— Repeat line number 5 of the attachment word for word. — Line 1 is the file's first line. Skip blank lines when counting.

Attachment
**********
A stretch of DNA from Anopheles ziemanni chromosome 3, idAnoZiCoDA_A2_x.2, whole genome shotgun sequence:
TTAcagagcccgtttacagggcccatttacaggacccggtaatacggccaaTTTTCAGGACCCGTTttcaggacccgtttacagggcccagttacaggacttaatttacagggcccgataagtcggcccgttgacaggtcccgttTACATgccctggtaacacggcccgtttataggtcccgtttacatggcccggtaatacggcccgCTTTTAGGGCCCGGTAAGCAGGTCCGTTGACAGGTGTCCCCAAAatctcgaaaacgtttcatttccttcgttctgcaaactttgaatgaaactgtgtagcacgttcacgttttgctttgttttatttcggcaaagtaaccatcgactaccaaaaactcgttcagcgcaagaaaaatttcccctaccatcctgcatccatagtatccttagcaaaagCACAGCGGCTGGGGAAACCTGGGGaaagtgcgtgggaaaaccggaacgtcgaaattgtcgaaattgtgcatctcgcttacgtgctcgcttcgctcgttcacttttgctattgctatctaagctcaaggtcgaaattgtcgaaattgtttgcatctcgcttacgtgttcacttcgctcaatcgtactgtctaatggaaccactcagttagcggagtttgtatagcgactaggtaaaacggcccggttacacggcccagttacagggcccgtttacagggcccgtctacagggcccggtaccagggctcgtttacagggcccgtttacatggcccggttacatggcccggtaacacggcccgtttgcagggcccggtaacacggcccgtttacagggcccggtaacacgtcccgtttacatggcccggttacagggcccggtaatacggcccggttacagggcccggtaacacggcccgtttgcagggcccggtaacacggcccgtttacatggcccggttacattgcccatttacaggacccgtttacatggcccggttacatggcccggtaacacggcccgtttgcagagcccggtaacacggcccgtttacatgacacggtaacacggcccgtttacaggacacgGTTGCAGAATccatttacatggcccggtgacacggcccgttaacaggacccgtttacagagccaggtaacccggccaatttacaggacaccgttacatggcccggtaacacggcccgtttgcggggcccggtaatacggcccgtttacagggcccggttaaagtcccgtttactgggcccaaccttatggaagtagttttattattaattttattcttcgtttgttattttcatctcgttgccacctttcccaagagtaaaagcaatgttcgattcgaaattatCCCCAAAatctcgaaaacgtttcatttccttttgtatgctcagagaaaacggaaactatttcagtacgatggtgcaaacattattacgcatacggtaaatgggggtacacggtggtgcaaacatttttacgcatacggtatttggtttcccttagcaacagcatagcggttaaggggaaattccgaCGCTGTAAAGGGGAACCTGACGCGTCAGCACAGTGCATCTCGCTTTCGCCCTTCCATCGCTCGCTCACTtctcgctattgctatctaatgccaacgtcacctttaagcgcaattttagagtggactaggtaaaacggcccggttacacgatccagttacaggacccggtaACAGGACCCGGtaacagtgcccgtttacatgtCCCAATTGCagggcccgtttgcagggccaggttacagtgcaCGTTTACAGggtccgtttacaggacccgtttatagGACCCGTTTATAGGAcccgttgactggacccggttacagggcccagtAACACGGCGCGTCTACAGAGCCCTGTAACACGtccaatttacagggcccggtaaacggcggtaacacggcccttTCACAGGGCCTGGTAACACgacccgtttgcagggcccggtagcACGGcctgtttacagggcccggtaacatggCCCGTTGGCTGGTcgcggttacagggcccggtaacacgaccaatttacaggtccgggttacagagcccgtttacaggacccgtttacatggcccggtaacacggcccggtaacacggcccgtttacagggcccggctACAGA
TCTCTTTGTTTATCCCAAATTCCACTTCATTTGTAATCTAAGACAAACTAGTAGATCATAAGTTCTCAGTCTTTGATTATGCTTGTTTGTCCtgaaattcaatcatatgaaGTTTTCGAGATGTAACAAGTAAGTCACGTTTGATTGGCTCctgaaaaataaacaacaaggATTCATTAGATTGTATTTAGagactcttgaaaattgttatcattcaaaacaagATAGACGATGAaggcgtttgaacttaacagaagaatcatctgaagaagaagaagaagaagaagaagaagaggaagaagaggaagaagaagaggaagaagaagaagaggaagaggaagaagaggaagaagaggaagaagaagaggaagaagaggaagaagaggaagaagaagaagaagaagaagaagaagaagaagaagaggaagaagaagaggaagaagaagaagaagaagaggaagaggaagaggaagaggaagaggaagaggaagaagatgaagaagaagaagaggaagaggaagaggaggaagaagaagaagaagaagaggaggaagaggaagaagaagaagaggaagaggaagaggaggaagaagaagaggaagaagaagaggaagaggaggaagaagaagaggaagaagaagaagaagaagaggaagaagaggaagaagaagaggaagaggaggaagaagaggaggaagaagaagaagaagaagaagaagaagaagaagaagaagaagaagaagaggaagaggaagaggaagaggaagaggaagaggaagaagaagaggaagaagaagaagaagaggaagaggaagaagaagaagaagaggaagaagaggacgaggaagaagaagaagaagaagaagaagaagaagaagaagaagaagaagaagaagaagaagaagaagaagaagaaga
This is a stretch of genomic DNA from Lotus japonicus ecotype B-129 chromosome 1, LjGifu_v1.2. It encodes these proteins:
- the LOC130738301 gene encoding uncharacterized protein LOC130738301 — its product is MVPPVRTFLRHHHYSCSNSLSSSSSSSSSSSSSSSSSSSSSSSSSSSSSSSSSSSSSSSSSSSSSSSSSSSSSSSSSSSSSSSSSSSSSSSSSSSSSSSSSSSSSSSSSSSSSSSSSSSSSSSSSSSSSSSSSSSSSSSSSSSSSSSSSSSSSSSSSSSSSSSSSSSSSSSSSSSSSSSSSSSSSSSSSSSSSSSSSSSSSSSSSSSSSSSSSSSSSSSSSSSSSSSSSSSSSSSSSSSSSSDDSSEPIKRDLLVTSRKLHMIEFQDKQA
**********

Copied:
- the LOC130738301 gene encoding uncharacterized protein LOC130738301 — its product is MVPPVRTFLRHHHYSCSNSLSSSSSSSSSSSSSSSSSSSSSSSSSSSSSSSSSSSSSSSSSSSSSSSSSSSSSSSSSSSSSSSSSSSSSSSSSSSSSSSSSSSSSSSSSSSSSSSSSSSSSSSSSSSSSSSSSSSSSSSSSSSSSSSSSSSSSSSSSSSSSSSSSSSSSSSSSSSSSSSSSSSSSSSSSSSSSSSSSSSSSSSSSSSSSSSSSSSSSSSSSSSSSSSSSSSSSSSSSSSSSSDDSSEPIKRDLLVTSRKLHMIEFQDKQA